hakata maru black tonkotsu ramen

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Kiroran Silk Road Uygur, Haymarket: Dapanji

Rating: 4 out of 5

Kiroran Silk Road Uygur
Shop 3, 6 Dixon Street, Haymarket 2000

chicken big plate dapanji uyghur food

For a long time, Chinese cuisine has been best known in the West for its Cantonese-style dishes. Fans would flock to their local Chinese restaurant for the sugary and cloying sweet and sour pork, lemon chicken, and beef in black bean sauce.  I’m not one to judge though, since the occasional honey king prawns is a guilty pleasure!

Only in the last decade have we really seen people branching out into the cuisines of other regions in China. Punters are embracing the spicy and mouth-numbing dishes of Szechuan province, and flocking to the Taiwanese-style dessert restaurants. One of the lesser known regions, the Xinjiang Uyghur region, has a cuisine that reflects its Central Asian history. It’s big on meats, particularly lamb and mutton, tomatoes, eggplant, and la mian, which brings the Noisy Noodler to Kiroran Silk Road Uyghur.

The restaurant is a mere stone’s throw from the heart of Chinatown, and is situated up a flight of stairs above another Uyghur establishment.  On my visit, it is a brightly lit and cheerful atmosphere inside, with a few large groups sharing laughs and drinks over their communal hot pot.

One of my dining companions hails from the Xinjiang Uyghur region and recommends the dapanji.  It literally translates to big chicken plate, and he assures me that it’s not only the best known dish from the region, but it also has Uyghur-style hand pulled noodles.  My friend also tells me that this dish is famous for its tender chicken, which is due to the addition of beer during cooking.  A clear no-brainer!

The dapanji is a large sharing dish of tomato-based Uyghur-style soup with big chunks of tender, slow-cooked chicken, potato, whole dried red chillies, capsicum, celery, and coriander.  Buried beneath the soup and chicken are glimpses of the white, flat noodle.  They are almost rustic with their uneven length and thickness, but are beautifully chewy without feeling like hard work.  The noodles go down such a treat that we order another serving of fresh noodle, kaedama-style.  The soup has a lovely aroma from the coriander and chillies, sweet with a hint of vinegary sourness, and the chicken pieces are soft and readily absorb the flavours of the soup.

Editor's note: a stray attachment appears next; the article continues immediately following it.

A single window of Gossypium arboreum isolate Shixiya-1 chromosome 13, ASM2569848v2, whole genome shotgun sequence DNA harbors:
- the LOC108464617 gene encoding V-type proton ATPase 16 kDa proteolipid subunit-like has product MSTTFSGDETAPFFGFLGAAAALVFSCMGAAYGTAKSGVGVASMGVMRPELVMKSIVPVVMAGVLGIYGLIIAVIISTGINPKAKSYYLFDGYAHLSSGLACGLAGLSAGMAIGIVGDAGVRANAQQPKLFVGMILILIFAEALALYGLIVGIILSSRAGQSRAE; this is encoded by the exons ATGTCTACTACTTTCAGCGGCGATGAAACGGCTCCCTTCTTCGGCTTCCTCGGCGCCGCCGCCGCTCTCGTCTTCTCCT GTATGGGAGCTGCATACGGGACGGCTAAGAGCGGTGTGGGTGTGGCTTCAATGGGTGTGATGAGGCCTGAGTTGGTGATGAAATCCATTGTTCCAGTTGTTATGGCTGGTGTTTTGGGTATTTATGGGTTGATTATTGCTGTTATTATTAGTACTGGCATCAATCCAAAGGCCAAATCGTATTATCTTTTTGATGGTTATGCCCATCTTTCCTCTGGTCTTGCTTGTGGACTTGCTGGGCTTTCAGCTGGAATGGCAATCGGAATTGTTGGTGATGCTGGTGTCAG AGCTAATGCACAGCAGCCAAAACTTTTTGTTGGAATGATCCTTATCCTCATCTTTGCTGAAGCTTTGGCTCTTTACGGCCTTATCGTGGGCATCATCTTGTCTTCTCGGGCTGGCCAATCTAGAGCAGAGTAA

If you’ve not had the chance to try Uyghur cuisine, the dapanji is a good place to start.  Sharing a large dish between a few people is a fun, communal way of eating, so bring a few friends too!

big plate chicken uighur

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Pho An, Bankstown: Beef pho

Rating: 4 out of 5

Pho An
27 Greenfield Parade, Bankstown 2200

beef pho an bankstown

When the topic of Sydney’s best pho crops up, Pho An regularly gets a nod from pho enthusiasts.  I was a little skeptical that the best pho could come from somewhere other than Sydney’s Vietnamese heartland of Cabramatta, but in the interests of impartial noodle testing, I was happy to make the trip to Bankstown in the search for good bowl of pho.

Pho An is a large, brightly-lit setting with rows of wipe-down tables and chairs, reminiscent of a Chinatown food court.  As soon as we walked in, we were quickly ushered to a table in the very back corner by our host.  Our bums had no sooner been planted on our seats before our host asked us for our order.  We quickly craned our necks to peer at the large menu board on the wall and concentrated as hard as we could in an attempt to decipher the Vietnamese and Chinese writing before our host finally put us out of our misery and asked whether we’d like to see a menu in English.

We looked over the menu to find that this place isn’t called Pho An for no reason – the only dishes they served were their specialty pho. There is a choice of beef or chicken, with further decisions to be made on the combinations of these animals that you fancied, including rare or cooked beef, cartilage, chicken, heart, liver, and blood jelly.